When you are visiting the place, do not try to move the stone Kachwa (tortoise) which is located at the centre of the palace. I am told that there is a tunnel under the Kachwa which leads to the other side of the town. Now that is romantic! I wonder how it must be inside the tunnel. Thankfully we did not have Indiana Jones with us and we proceeded out of the palace. Besides the Palace or now the DC office, there is the civil court complex (yeah, the same place where every one sleep walks through out the day and speak strange language and does not now what they are saying.)

We finally finished our morning sojourn by crossing an old Ganapathi temple right outside the palace. We had to reach home you see, breakfast is important or so I am told since I don’t have that bad habit.

Our second leg in the afternoon was pretty much green. After a brief spell of heavy rain (yeah the same thing. Huge water drops pouring from the sky. A kind of natural shower. I know we have not seen that kind of rain here in our city for some time now)...the good thing about Madikeri, I think now is that everything over there is romantic. Even the rain which I hate here in our city is romantic over there!.

It was a lovely afternoon as we were in the jeep along with Deepa’s parents and it was pouring outside. We were going to see a water fall. We were supposed to go a hill but rain altered the plan. Hence we were on our way to Hattihole where the water fall was located. It was a beautiful ride with all of us pretty much excited.

The roads were pretty good for WRC sadly they don’t have a leg here. I especially loved the ride because of the vehicle. A Mahindra MM 550. While growing up, the first four-wheeler I ever steered was a Mahindra Commander from the same vehicle family tree which our family had for many years. It was on that sturdy vehicle I had several memorable trips in my life and even learnt the basic lessons of four-wheel driving. It was and still is a Man’s vehicle just like the Charminar cigarettes which embodied the Man’s ciggy image while we were growing up. Though a ride on it rattles the bones out of your body, driving is a pure pleasure on that one especially in the hilly areas. So the ride was pretty nostalgic for me in several ways.

Our luck was not shining on us this time as we could not get out of the vehicle for some time as it was still raining outside when we reached the spot. But we managed to get out of the jeep after some time and caught a glimpse of the milky water fall after wading through little bushes and rocks. As Deb put it, we managed to get a screen shot of it mentally. Wish we could have spent some time there but we had to move on as it was still raining.

As we were heading back, we stopped for a little photo session besides a water stream which was running parallel to the road. You know, after a spell of rain there is a fragrance or smell (I don’t how to put that) that emanates from the earth which I love. (Now don’t go around asking people where to get that earth flavored deo. You don’t get it) This earthy fragrance, chilly breeze, the green environs, the water stream, all this makes me happy and sad at the same time because I do have an option where in I can stay and try to make meaning of life somewhere in a place just like this but now I have gone too ahead in other direction probably I can't go back. (Yeah Yeah I know there is this mine of stories, a new movie coming up in the multiplex and a great pub where all the hot girls in town come in the evening and look as if they have given all their regular clothes to Haiti victims).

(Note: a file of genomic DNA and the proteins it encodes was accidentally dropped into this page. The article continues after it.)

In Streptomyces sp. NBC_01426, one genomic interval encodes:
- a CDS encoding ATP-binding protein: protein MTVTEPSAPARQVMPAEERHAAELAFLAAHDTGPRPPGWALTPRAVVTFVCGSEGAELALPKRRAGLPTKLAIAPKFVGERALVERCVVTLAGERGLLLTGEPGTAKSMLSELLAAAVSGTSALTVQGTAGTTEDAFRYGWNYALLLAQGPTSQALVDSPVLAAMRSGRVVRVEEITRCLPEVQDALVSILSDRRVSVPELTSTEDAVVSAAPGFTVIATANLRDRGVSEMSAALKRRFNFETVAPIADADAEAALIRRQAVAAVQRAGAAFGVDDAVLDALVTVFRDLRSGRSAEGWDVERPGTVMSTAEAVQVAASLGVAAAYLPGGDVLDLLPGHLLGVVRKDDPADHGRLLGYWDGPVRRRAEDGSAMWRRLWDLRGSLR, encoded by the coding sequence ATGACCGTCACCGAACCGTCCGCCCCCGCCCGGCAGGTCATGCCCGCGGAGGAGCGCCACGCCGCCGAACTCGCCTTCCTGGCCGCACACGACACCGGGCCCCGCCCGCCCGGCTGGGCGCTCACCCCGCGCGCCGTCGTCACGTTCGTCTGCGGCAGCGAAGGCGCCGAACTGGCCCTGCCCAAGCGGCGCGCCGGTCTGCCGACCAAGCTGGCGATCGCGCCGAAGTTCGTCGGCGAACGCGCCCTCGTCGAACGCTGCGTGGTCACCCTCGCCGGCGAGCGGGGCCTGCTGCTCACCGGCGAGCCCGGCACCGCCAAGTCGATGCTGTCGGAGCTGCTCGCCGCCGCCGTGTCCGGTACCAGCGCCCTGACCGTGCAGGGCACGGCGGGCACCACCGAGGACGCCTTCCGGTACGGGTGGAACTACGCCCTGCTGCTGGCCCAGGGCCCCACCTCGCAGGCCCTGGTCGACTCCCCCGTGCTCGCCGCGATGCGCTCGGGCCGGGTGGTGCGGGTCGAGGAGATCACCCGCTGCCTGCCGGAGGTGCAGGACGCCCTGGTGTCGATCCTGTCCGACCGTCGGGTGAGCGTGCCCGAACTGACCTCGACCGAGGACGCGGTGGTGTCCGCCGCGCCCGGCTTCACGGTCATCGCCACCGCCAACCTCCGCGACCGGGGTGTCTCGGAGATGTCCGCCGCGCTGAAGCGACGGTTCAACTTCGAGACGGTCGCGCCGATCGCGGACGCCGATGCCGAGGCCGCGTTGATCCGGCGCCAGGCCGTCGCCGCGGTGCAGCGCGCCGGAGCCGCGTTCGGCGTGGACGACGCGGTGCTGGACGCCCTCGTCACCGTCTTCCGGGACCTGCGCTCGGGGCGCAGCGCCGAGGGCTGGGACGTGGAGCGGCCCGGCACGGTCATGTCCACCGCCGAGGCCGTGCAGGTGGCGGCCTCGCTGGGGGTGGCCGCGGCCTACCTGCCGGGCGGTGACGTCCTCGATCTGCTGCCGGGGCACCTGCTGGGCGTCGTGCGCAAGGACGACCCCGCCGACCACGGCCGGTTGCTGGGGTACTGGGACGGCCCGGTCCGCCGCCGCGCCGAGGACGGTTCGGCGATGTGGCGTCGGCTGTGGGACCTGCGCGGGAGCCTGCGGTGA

Okay coming back to our trip, our next pit stop was a hanging bridge. It is actually wooden planks tied on ropes connecting two shores across the water stream. It was fun to walk on it and we had our photo session by our pro Deb who was clicking non stop on his cell phone camera through out the day and we had a ciggy break also here. I love to smoke in such places you know; the city is too polluted to even enjoy a cigarette!

We next halted at a hotel for a pint of warm coffee after the cold spell. Though coffee was really bad, I particularly enjoyed the place. You see, it was actually a typical shop which one usually finds in villages across the hinterland, where villagers gather around at dusk and exchange village gossips, discuss crops, debate about the politics and Devegowda, of course.

On the way back to Madikeri, there was a divergence and we ended up a small hillock in a place (I forgot the name) with a superb view of mountain range lying miles ahead and the new 'Romantic jail'. (Note: This place is called Ukkada. -D) It was literally a hair rising experience especially for Nandi. Static energy, we were told. There are higher chances of a thunder strike here than normal places it seems but we left unharmed. (Paapi Samudrakke Hodru Molakaludda Neeru is a popular Kannada saying!)

The second last stop in our second leg was two temples (Note: refers to Gaddige, the tombs of the kings and his favourite queens and ministers, not temples. - D) which were built by the Kodava rulers. The buildings are very interesting because of the architecture (I am told its Indo-Sarsenic) There are four Nandis on all four corners of the dome and it was one of the rare architectural marvels I have seen. But I could not go inside as it was too late in the evening. We also got see the Madikeri town from the top there with sun setting in the backdrop. It was a spectacular view with the sky painted with orange hue.

Our final stop was at a temple (Again I forgot the Gods name. In fact I go to temples not to pray usually) If you are visiting Madikeri, visit the temple whether you are religious or not. It does not matter. (Note: refers to the famed Omkareshwara Temple. -D)